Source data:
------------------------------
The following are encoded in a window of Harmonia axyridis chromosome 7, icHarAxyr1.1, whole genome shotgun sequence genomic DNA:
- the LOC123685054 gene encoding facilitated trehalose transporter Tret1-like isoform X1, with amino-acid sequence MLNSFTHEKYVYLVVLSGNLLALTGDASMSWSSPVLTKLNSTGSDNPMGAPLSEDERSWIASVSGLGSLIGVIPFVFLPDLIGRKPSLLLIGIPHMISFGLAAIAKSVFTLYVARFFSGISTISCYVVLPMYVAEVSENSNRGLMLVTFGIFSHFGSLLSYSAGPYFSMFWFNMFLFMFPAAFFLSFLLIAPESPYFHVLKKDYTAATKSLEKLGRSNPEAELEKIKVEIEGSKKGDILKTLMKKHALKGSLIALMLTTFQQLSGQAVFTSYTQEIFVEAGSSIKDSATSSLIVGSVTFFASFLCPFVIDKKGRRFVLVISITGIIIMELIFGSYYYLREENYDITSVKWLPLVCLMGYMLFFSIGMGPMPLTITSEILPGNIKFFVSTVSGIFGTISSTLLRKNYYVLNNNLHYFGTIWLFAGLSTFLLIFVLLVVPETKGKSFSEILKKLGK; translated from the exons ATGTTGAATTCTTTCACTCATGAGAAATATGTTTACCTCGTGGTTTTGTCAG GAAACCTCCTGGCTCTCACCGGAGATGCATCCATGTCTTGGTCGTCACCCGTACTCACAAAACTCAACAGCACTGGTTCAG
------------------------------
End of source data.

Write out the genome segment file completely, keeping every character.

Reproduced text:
The following are encoded in a window of Harmonia axyridis chromosome 7, icHarAxyr1.1, whole genome shotgun sequence genomic DNA:
- the LOC123685054 gene encoding facilitated trehalose transporter Tret1-like isoform X1, with amino-acid sequence MLNSFTHEKYVYLVVLSGNLLALTGDASMSWSSPVLTKLNSTGSDNPMGAPLSEDERSWIASVSGLGSLIGVIPFVFLPDLIGRKPSLLLIGIPHMISFGLAAIAKSVFTLYVARFFSGISTISCYVVLPMYVAEVSENSNRGLMLVTFGIFSHFGSLLSYSAGPYFSMFWFNMFLFMFPAAFFLSFLLIAPESPYFHVLKKDYTAATKSLEKLGRSNPEAELEKIKVEIEGSKKGDILKTLMKKHALKGSLIALMLTTFQQLSGQAVFTSYTQEIFVEAGSSIKDSATSSLIVGSVTFFASFLCPFVIDKKGRRFVLVISITGIIIMELIFGSYYYLREENYDITSVKWLPLVCLMGYMLFFSIGMGPMPLTITSEILPGNIKFFVSTVSGIFGTISSTLLRKNYYVLNNNLHYFGTIWLFAGLSTFLLIFVLLVVPETKGKSFSEILKKLGK; translated from the exons ATGTTGAATTCTTTCACTCATGAGAAATATGTTTACCTCGTGGTTTTGTCAG GAAACCTCCTGGCTCTCACCGGAGATGCATCCATGTCTTGGTCGTCACCCGTACTCACAAAACTCAACAGCACTGGTTCAG